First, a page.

by Marion Nestle
Apr 18 2009

USDA’s food assistance programs: 2008 report

The USDA has just published three new reports about food assistance.  The first is the 2008 annual report on these programs. The USDA spent nearly $61 billion of taxpayers’ money on food and nutrition assistance programs for low-income individuals and families last year, 11% more than in 2007.  Overall, 2008 was the eighth year in a row that the total amount spent on these programs set an all-time record.

WIC (Special Supplemental Program for Women, Infants, and Children) is among the most important of these programs.  Even though it is not an entitlement and serves only about half of the women and children who are eligible for benefits, its enrollments are astonishing.  About half of all of the infants in the U.S. are enrolled in it as are about one quarter of all children 1 to 4 years old.

Rates of obesity are higher among children enrolled in WIC than they are in comparable populations.  Does this mean that WIC promotes obesity in low-income children?  The evidence suggests not, but Mexican-American participants have especially high rates of obesity.

I’m still trying to get my head around what it means that half of U.S. infants are born into families so poor that they are eligible for WIC benefits.  Even so, these are just the infants whose families get into the program.  What about all the ones who are eligible but can’t get in because all the places are filled?  Most children born in America are poor?  Isn’t something wrong with this picture?  And what can be done about it?

  • tmana

    The answer to the association of obesity with WIC-receiving women and children can be found in the specific products which are WIC-eligible and which are available in lower-income supermarkets. We are talking about white bread, but not whole wheat (which is not stocked at any rate); full-fat, high-sodium cheeses and cheese products emulsified with transfats. Brands that rely on transfats and high-fructose corn syrup, white flour, and lots and lots of salt. We are talking about milk and eggs on the virge of their expiry dates (and that’s only when the store remembers to rotate stock)…

    Fruits and vegetables are not on this list. (Dry beans are, thankfully.) Baking goods are not on the list, but bakery products are.

    In short, this program incentivizes low-income women to overconsume foods for which we would normally suggest moderation, and underconsume foods we would consider healthy…

  • http://jacquiephelan.com jacquie phelan

    Marion
    Yesterday was my first encounter with the police after about six solid years of dumpster food-stealing. Er, sorry, liberating.
    I knew it would finally happen, and I had my answer (oddly, the nice fellow asked ‘can I help you?’ so I said sure, here, hold this–and this–and that…” and he politely declined, saying “there’s a reason for that stuff being in there”.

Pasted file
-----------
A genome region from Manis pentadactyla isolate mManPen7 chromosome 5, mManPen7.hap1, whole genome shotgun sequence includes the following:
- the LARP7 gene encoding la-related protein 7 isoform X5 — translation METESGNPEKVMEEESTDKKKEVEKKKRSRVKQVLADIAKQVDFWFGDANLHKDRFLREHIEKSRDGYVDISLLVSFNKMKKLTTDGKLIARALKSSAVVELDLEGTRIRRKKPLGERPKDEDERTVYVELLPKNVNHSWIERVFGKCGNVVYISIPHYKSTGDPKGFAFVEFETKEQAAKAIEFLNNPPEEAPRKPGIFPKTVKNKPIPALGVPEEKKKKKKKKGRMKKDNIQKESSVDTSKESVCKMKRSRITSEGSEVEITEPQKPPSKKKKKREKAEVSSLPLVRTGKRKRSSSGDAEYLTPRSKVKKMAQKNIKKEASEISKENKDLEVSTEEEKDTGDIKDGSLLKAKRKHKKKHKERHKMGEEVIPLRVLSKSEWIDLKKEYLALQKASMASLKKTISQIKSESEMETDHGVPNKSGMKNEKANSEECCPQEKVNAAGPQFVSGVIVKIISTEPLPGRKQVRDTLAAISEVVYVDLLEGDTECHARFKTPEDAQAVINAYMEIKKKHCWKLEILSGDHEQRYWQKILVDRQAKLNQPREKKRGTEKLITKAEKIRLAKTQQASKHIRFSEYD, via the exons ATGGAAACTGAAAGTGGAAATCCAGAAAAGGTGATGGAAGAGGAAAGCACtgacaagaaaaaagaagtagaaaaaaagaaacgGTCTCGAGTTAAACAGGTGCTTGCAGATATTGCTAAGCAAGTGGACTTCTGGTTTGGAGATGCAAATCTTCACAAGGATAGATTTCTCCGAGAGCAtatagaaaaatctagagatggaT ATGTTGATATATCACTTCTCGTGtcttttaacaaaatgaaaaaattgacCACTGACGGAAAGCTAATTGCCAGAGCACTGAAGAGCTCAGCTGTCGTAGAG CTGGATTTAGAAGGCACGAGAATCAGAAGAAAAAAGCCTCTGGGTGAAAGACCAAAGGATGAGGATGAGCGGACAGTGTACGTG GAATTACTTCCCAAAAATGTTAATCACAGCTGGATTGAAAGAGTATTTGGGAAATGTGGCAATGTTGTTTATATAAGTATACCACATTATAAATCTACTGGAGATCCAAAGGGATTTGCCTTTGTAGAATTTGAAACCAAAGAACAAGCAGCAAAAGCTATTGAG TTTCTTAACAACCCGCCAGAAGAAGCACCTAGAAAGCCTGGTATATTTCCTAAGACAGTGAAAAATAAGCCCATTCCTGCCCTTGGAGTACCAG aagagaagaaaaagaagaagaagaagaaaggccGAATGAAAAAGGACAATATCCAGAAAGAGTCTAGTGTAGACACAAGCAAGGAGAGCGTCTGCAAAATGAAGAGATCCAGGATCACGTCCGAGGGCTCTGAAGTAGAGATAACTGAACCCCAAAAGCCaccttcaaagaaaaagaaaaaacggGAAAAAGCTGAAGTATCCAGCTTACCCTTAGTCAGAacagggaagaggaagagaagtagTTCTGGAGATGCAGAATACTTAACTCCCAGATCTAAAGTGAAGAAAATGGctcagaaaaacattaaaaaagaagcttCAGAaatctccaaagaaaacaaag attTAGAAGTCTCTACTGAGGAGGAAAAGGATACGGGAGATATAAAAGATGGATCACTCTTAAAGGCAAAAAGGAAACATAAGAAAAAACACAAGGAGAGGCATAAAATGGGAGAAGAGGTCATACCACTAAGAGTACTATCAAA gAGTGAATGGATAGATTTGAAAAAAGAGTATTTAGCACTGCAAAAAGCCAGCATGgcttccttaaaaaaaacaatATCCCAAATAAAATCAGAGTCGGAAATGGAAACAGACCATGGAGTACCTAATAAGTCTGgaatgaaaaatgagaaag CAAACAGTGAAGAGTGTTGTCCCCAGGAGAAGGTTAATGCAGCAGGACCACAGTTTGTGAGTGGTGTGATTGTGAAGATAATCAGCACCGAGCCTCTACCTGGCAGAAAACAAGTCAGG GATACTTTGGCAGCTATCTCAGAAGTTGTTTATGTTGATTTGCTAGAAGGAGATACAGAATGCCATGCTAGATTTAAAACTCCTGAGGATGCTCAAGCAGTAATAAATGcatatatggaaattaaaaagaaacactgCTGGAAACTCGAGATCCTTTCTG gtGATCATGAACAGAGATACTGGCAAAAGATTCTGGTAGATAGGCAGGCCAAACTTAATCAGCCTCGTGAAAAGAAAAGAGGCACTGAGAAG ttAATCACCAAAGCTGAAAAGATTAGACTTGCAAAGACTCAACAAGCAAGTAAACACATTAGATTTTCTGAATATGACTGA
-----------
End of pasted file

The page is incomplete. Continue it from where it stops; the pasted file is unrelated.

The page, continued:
I said right, the expiration date, but it’s perfectly fine nutrition, and I’m rescuing it…
    He had me climb out and give all my info since of course on a bike one isnn’t obligated to produce I.D. (yet).
    Luckily no ticket, but went home, looked up food stamps and learned that my hubby and I don’t qualify even though each of us makes under 10 k a year in the richest county in the US.
    So I will just change my source for a while..but I feel deeply that
    if supermarkets are permitted to hurl good organic produce , etc.
    those poor kids on programs that let them have lowquality donations or bulk USDA junk are never going to know what a really good vegetable soup tastes like.
    But I’m too tired to do more than be yr fan, and continue thieving the good stuff before it’s put in the landfill.
    Alice B. Toeclips
    Salivation Army

  • Pingback: Food Politics » USDA’s food assistance programs: 2008 report « Courtney’s Blog

  • http://caostaff.wordpress.com Courtney

    WIC foods, they’re very limited:
    http://www.fns.usda.gov/wic/benefitsandservices/foodpkgtable.HTM
    Infant Formula (concentrated liquid)
    Juice (reconstituted frozen)
    Infant Cereal
    Cereal
    Milk
    Cheese
    Eggs
    Dried Beans/Peas
    and/or
    Peanut butter
    Tuna (canned)
    Carrots

    States may add other foods. “Although Federal regulations specify the minimum nutritional requirements for the WIC foods, WIC State agencies are responsible for deciding which brands and types of allowable products they wish to include on their State WIC food lists. State agencies are not obligated to authorize every available food that meets WIC requirements. State agency decisions may be influenced by the following factors: cost, product distribution within a State, participant acceptance, and administrative feasibility. Because WIC-eligible foods vary from state to state, there is no consolidated list available.”

    It’s nice that farmer’s markets are eligible to participate:
    http://www.fns.usda.gov/wic/FMNP/FMNPfaqs.htm

  • Natalie

    I am skeptical of the assertion that half of America’s infants are on WIC, however, if it is true, I would say that is due to the ease with which one can attain WIC. I have been through the process myself, and know that one needn’t be poor, necessarily. The income restrictions are much higher for food stamps, for example. Being unmarried helps, as one can claim a single income regardless of the presence of other paying adults in the household.